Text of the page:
COVID-19: SNFs Need Better Infection Prevention & Control Leadership

I am writing based on my experiences as a Health Facilities Evaluator Nurse. HFENs for CDPH’s Licensing and Certification section are tasked with visiting Skilled Nursing Facilities to review facility practice to ensure compliance with state and federal regulations and laws. Inherently, our work processes are confrontational. HFENs have realized increased confrontation during COVID-19. Whether it is because emotion and burnout are high, or because facilities find CDC and CDPH guidance too costly, challenging, or difficult, or some other reason, HFENs are experiencing confrontation more than before.

This past weekend, I experienced a facility administrator terminate a CDPH state monitoring visit for COVID-19, after being asked about the role the administrator and/or infection Preventionist played in the facility’s decision about a PUI’s (e.g., a person under investigation for COVID-19, for exhibiting signs and symptoms of the virus) bed location. The facility did not comply with CDC recommendations. SNFs operate in an industry regulated 24 hours a day, seven day a week, 365 days a year. To demonstrate compliance, SNFs should not be allowed to demonstrate lesser importance toward infection prevention and control compliance than their GACH (e.g., acute care hospitals) counterparts. Administrators of SNFs perform licensed work, for their licensed facility and pursuant to an administrator license. Honest, candid discussion with state regulators should be a requirement for each license. That an administrator can terminate a visit by asserting the subjective feeling of being “bull[ied]” by a surveyor seeking information appropriately and germane to the quality of care is disingenuous.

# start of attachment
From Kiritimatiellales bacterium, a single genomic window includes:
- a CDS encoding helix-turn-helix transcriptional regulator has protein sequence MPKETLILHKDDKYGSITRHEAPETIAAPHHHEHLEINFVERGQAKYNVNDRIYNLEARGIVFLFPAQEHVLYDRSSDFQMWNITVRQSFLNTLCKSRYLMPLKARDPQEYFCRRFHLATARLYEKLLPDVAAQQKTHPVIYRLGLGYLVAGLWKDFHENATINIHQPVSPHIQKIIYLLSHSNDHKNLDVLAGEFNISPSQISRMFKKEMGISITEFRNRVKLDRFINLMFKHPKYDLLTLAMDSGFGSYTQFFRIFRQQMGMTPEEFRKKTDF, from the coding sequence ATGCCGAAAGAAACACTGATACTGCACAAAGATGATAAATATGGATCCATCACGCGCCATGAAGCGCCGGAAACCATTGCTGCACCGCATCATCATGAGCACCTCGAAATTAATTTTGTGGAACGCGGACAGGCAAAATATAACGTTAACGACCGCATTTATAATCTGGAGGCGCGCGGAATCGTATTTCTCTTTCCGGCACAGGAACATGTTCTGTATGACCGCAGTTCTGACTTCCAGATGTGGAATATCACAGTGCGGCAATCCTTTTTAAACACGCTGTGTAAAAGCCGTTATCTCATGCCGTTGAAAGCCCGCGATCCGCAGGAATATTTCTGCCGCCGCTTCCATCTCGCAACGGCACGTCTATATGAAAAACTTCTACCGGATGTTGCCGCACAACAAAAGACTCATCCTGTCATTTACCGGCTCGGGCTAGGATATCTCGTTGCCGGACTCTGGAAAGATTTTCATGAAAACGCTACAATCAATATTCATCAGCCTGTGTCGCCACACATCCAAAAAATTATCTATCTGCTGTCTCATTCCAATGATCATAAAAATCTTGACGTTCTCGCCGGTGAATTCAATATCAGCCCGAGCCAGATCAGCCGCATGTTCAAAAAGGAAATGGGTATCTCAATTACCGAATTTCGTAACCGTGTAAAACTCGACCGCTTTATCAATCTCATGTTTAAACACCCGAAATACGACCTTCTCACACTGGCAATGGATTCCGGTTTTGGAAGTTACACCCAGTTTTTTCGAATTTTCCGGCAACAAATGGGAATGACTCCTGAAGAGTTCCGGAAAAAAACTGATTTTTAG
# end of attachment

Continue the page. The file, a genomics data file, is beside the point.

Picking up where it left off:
Our state’s licensing rules should not enable licensees to publish disingenuous statements not made in good faith, especially when the lives of the frail and elderly are at issue. It is never the appropriate time or place to silence best interests of most vulnerable to the benefit of those fearful of opportunities for improvement. This is a patent, constant issue within SNFs.

Author:

James Shannon

Nursing Leader | Quality Leader | Healthcare Attorney

View all posts by James Shannon

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